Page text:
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#92 – War and Car Sales Don’t Mix

by | Mar 27, 2017

Be a Person of Peace


The year of 1991 got off to an ugly start. On January 16, the Gulf War hostilities began with an extensive air campaign that lasted 42 consecutive days and nights with more than 100,000 sorties flown. In response, Iraq fired 88 Scud missiles at Israel, trying to draw the country into the conflict so the Arab nations that were part of the 35-nation coalition aligned against Iraq would withdraw. Israel did not respond.


On January 29, the Iraqi army invaded Saudi Arabia and attacked the city of Khafji. They were quickly defeated. On February 24, the ground battle began when the 1st and 2nd Marine Division crossed into Kuwait. Three days later Hussein ordered his troops to retreat, and President Bush declared Kuwait liberated. But as the Iraqi forces retreated, they implemented a scorched earth policy, setting fire to more than 700 oil wells and surrounding them with land mines so the fires could not be extinguished.


Coalition forces followed the Iraqi army to within 150 miles of Baghdad, inflicting heavy casualties. President Bush ordered U.S. forces to leave Iraq and retreat to Kuwait. A cease fire was declared. By March of 1991, more than 540,000 U.S. troops started moving back to the U.S.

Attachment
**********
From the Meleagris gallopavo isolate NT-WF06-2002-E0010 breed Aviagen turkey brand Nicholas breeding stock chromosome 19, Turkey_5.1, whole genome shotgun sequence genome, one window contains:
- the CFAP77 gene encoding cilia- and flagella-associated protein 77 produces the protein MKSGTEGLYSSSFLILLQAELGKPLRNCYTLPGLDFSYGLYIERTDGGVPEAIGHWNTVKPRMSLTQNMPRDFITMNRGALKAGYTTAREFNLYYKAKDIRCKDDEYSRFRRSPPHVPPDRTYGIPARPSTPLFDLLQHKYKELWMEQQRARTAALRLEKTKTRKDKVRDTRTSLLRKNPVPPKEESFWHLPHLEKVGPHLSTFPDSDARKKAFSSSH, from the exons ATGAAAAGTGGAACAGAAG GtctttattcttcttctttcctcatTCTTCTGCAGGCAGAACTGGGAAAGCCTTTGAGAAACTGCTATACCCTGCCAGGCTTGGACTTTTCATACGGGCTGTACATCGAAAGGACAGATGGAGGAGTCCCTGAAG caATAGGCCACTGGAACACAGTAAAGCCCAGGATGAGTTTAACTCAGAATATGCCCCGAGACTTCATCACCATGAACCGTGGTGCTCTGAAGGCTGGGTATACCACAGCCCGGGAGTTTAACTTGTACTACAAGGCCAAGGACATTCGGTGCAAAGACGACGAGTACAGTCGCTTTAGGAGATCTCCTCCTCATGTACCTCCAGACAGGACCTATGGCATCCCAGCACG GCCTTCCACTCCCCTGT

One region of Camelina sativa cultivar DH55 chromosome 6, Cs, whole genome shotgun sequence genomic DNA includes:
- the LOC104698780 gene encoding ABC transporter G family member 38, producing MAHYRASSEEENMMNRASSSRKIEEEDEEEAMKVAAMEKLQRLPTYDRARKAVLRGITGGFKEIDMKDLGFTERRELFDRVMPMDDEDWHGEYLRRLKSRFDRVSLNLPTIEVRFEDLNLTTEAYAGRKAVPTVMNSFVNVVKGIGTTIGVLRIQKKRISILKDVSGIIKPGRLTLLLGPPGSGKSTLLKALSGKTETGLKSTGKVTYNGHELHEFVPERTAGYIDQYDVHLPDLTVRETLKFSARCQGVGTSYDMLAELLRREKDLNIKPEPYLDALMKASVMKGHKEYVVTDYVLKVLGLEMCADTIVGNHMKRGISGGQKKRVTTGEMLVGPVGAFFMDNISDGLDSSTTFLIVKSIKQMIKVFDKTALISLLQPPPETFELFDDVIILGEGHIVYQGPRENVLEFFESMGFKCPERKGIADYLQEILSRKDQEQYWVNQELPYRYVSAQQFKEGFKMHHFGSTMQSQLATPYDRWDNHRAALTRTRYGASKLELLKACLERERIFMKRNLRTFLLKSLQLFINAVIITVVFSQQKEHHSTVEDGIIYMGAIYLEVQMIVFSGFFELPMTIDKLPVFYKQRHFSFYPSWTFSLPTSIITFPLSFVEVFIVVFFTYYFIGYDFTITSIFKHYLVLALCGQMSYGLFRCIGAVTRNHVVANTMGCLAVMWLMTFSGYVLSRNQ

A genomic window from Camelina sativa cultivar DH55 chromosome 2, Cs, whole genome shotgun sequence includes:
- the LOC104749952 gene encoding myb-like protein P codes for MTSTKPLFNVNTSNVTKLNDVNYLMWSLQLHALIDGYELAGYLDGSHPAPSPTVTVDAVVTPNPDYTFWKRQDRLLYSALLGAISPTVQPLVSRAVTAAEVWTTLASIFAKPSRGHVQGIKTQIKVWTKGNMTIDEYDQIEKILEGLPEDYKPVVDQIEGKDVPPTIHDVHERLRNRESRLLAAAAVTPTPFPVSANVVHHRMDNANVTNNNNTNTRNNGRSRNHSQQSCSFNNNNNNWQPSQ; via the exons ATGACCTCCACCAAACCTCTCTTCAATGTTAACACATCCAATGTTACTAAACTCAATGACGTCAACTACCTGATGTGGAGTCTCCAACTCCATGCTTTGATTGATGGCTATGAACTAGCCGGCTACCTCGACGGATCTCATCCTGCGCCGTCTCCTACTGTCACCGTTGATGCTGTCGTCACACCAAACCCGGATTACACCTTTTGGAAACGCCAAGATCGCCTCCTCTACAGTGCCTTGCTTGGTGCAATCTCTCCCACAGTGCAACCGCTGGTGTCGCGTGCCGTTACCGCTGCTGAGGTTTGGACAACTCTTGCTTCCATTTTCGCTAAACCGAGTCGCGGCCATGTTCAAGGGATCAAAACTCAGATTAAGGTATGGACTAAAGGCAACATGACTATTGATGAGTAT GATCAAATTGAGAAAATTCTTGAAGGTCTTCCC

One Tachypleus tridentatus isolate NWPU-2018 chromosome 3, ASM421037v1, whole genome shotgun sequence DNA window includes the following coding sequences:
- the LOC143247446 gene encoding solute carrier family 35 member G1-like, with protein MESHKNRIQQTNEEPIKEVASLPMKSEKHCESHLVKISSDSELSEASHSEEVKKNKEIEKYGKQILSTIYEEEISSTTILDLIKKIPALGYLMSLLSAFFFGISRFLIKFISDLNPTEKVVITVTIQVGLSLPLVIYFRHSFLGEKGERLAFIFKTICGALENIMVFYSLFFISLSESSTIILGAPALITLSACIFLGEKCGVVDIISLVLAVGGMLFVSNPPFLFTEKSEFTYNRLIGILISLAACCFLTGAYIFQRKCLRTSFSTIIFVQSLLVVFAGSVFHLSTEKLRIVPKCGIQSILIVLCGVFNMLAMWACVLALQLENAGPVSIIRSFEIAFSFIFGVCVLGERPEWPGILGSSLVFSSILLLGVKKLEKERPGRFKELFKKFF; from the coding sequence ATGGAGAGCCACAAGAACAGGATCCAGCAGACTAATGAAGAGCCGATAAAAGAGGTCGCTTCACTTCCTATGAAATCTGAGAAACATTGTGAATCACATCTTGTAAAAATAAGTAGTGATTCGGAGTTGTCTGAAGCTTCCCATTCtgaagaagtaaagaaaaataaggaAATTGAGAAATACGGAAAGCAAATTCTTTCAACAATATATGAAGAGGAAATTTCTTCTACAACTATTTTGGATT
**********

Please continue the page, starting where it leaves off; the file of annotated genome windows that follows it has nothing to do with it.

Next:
The Gulf War introduced live news broadcasts from the battlefield. New satellite technology made it possible for people around the world to watch live pictures from the scene. The three major networks, NBC, CBS, and ABC, covered all the battles, but it was CNN’s 24-hour reporting that kept events in the public eye continually. I was glued to the television like everyone else. Business slowed dramatically.


Despite the war, the recession, and the cruel 10% luxury tax, the Lexus sales goal for 1991 was raised to 72,000. The LS400 sales target would remain at 42,000. In its final year, the ES250 sales goal was set at 12,000. The new ES300 was to arrive in the fall, and we were expected to sell 8,000. The new SC400 would go on sale in the spring with a yearly sales goal of 12,000.


The dealer count was now up to 121, and we hoped to add another 20 by the end of the year. The customer satisfaction objectives all remained the same for 1991: at or above 90%.


War and car sales don’t mix; we got off to a slow start. Lexus sales in January were down 25% from the previous year. After hostilities ceased, sales started to rebound, but by the end of March we were going to have to make up for the 6,000 lost sales in January and February to reach our 72,000 target by year-end.


“He causes wars to end throughout the earth. He breaks the bow and snaps the spear; he burns the shields with fire.” Psalm 46:9 (NLT)


The Gulf War was over. Bob McCurry and I were in Japan at the Design Dome looking at a possible stretch version of the LS400. There was also another Toyota model to be reviewed. That’s when McCurry turned to me and said, “You need that at Lexus.” I was dumbfounded.  “You can’t be serious. Why?” I asked.


(To be continued in “McCurry Sees the Future”)